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Dirty Furniture

When design leaves the showroom

Issue 3/6 – Toilet

Should We All Wear Nappies?

With sales of adult nappies growing year on year, futurist Natalie D Kane contemplates whether the diaper is a utopian or dystopian prospect.

Broach the subject of the adult nappy and it usually ends in a punchline. To mask our discomfort with the topic, manufacturers and marketers use language to deflect attention from the product’s purposeand infantile associations; they entice seniors to purchase nappies by using names such as ‘protective underwear’ and ‘comfort solutions’. When equipping their operatives for missions that don’t allow time for toilet breaks, the military-industrial complex swaps the mass-market’s cosy platitudes for the rhetoric of efficiency. Heroes don’t wear diapers: each Nasa astronaut leaves earth’s orbit proudly sporting a ‘Maximum Absorbency Garment’. Other products such as the ‘Wellness Brief’ bridge both worlds, boasting Nasa-inspired ‘InconTek’ technology to appeal to seniors who want the cutting edge.

Such semantic sleights of hand, and the anxieties they reveal, are significant in an age where going on-the-go is increasingly common. According to Euromonitor International, the nappy market for infants in the US is expected to increase only 2.6 percent by 2020. In the same time, the forecaster predicts a 48 percent increase in the sale of adult nappies – from US$1.8 billionlast yearto US$2.7 billion. The expansion of this industry is due to longer lifespans in many developed nations; the median age for Japan’s population, for instance, is set to reach at least 53 by 2020. As a result, the country’s adult diaper market is growing by six to ten percent each year. It is currently a 140 billion yen industry.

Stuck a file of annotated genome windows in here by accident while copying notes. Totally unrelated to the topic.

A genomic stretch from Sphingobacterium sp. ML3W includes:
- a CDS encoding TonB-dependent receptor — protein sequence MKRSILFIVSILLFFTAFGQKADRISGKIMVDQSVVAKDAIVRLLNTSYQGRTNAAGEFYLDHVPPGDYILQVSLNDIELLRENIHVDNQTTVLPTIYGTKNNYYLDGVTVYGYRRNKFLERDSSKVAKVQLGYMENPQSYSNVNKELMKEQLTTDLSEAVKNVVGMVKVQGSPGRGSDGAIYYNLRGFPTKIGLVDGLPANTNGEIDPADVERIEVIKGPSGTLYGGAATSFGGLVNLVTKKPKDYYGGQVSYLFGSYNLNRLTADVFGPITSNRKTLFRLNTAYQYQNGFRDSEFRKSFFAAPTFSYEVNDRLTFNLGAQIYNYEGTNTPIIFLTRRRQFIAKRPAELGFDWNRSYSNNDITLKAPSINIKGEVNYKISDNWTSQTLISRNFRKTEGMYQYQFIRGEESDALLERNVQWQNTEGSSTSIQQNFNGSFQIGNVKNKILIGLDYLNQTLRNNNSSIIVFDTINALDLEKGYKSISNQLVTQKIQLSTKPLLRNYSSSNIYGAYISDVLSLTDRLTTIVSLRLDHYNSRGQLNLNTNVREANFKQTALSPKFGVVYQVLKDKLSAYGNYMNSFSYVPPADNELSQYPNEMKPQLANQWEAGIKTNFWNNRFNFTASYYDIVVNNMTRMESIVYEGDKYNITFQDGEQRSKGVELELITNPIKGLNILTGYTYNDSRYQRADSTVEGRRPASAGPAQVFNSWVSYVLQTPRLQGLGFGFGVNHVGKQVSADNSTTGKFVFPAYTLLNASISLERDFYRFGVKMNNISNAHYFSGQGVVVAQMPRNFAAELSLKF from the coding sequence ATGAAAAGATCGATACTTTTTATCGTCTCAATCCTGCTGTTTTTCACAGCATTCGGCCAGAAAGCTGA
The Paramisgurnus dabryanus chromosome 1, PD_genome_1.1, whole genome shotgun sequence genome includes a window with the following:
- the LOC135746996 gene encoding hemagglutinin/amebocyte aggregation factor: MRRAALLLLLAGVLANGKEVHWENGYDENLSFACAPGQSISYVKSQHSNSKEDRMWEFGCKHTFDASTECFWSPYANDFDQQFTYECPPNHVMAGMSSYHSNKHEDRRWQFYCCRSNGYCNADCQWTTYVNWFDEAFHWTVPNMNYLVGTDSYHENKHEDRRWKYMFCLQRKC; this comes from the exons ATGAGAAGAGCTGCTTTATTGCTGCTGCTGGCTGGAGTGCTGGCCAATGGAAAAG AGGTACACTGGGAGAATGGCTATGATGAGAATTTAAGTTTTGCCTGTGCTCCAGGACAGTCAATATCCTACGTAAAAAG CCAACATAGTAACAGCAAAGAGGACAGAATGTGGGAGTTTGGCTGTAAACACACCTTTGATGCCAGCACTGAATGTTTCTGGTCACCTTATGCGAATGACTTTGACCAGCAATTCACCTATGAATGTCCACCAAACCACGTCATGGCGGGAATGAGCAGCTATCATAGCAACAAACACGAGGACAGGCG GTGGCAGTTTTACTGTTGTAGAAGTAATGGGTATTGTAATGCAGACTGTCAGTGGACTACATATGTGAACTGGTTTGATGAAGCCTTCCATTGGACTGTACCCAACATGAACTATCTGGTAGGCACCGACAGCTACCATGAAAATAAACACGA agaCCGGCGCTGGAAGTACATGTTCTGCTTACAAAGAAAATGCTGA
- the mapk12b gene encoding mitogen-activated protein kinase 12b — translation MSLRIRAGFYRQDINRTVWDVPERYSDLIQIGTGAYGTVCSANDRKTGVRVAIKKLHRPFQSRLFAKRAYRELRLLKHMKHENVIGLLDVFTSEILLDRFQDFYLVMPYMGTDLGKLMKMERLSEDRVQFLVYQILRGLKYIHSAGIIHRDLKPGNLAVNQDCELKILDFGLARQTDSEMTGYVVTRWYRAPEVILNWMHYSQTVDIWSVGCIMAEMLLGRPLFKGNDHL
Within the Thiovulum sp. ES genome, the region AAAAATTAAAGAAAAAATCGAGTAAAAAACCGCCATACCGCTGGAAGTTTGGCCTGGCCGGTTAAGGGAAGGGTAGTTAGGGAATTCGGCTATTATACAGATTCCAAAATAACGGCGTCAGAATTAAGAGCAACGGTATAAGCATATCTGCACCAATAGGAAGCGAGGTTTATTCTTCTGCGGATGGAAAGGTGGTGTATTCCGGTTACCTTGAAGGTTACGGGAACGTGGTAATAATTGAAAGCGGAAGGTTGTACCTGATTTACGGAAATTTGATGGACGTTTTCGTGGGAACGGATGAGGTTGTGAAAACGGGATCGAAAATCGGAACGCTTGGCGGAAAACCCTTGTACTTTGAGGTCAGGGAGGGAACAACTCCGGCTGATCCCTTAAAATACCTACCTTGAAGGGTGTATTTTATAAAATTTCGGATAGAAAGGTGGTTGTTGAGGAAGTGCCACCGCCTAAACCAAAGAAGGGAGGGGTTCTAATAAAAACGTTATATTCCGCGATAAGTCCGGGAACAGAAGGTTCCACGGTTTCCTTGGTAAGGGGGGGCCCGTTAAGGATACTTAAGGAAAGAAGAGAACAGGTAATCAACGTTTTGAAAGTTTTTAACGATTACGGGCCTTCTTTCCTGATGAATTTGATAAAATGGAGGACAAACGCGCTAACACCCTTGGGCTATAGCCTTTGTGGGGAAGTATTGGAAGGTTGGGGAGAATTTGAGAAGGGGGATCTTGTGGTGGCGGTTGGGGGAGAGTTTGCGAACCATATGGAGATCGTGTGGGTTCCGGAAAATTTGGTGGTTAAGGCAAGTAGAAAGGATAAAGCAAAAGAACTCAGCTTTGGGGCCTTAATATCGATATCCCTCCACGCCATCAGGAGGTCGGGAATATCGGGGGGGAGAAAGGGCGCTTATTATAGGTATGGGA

For nappy brands, the elderly are an attractive target group. They combine ample disposable income with myriad care needs. The trick lies in how to reposition a product many find shameful so that it carries no stigma. This seemed to be the agenda of Tokyo’s Aging Lifestyle Research Center, which, in 2008, held a fashion show to raise awareness of adult nappies. Models, dressed in black – to contrast with their white nappies – strutted the catwalk to the strains of the song Relax by Frankie Goes to Hollywood. The demonstration included a variety of nappy types, from those designed for the bedridden, to a lighter, more discrete, everyday version, signalling their potential for a range of ages. ‘Diapers are something that people don’t want to look at,’ said the centre’s Kiyoko Hamada. ‘But if you make them attractive, then people can learn about them more easily.’